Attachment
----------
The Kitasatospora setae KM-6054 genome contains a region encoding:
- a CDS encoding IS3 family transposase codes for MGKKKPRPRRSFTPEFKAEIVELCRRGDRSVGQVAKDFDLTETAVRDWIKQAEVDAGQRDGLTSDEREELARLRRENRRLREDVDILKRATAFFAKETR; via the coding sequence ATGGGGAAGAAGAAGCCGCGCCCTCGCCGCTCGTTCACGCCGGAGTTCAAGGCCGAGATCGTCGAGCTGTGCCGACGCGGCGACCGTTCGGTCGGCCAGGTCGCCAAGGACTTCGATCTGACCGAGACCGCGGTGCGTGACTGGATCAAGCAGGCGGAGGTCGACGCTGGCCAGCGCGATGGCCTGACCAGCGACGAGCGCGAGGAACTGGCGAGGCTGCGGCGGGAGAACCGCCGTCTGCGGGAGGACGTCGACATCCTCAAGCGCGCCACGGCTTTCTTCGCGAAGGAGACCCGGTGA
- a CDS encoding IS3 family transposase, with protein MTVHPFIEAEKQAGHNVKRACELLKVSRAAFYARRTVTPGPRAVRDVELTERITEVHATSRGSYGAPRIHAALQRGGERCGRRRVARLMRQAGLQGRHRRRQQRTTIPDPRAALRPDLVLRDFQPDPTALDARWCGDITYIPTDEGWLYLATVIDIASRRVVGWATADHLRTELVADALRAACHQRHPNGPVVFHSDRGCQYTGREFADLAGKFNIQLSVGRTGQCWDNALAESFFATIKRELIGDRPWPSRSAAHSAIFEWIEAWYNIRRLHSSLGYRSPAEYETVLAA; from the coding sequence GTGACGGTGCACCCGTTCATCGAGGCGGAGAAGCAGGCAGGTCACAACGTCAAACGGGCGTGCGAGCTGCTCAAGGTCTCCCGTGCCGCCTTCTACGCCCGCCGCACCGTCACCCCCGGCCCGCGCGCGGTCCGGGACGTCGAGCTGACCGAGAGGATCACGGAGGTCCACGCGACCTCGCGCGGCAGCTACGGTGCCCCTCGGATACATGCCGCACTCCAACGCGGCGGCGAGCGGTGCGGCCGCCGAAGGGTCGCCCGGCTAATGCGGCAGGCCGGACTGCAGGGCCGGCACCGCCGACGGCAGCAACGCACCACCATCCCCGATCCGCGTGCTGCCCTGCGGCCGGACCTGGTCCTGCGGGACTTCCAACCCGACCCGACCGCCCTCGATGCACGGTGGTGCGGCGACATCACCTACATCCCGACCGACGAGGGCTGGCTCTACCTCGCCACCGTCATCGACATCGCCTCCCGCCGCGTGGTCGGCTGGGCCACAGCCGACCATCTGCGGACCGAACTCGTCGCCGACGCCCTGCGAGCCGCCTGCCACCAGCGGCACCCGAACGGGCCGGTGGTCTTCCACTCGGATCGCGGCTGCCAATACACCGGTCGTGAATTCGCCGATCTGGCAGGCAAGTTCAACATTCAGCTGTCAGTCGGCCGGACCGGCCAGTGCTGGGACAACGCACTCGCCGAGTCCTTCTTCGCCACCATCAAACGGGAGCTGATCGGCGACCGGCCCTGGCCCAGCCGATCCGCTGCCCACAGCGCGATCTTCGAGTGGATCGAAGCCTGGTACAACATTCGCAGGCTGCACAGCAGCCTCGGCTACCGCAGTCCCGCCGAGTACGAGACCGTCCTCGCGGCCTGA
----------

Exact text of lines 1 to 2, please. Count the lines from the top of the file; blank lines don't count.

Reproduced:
The Kitasatospora setae KM-6054 genome contains a region encoding:
- a CDS encoding IS3 family transposase codes for MGKKKPRPRRSFTPEFKAEIVELCRRGDRSVGQVAKDFDLTETAVRDWIKQAEVDAGQRDGLTSDEREELARLRRENRRLREDVDILKRATAFFAKETR; via the coding sequence ATGGGGAAGAAGAAGCCGCGCCCTCGCCGCTCGTTCACGCCGGAGTTCAAGGCCGAGATCGTCGAGCTGTGCCGACGCGGCGACCGTTCGGTCGGCCAGGTCGCCAAGGACTTCGATCTGACCGAGACCGCGGTGCGTGACTGGATCAAGCAGGCGGAGGTCGACGCTGGCCAGCGCGATGGCCTGACCAGCGACGAGCGCGAGGAACTGGCGAGGCTGCGGCGGGAGAACCGCCGTCTGCGGGAGGACGTCGACATCCTCAAGCGCGCCACGGCTTTCTTCGCGAAGGAGACCCGGTGA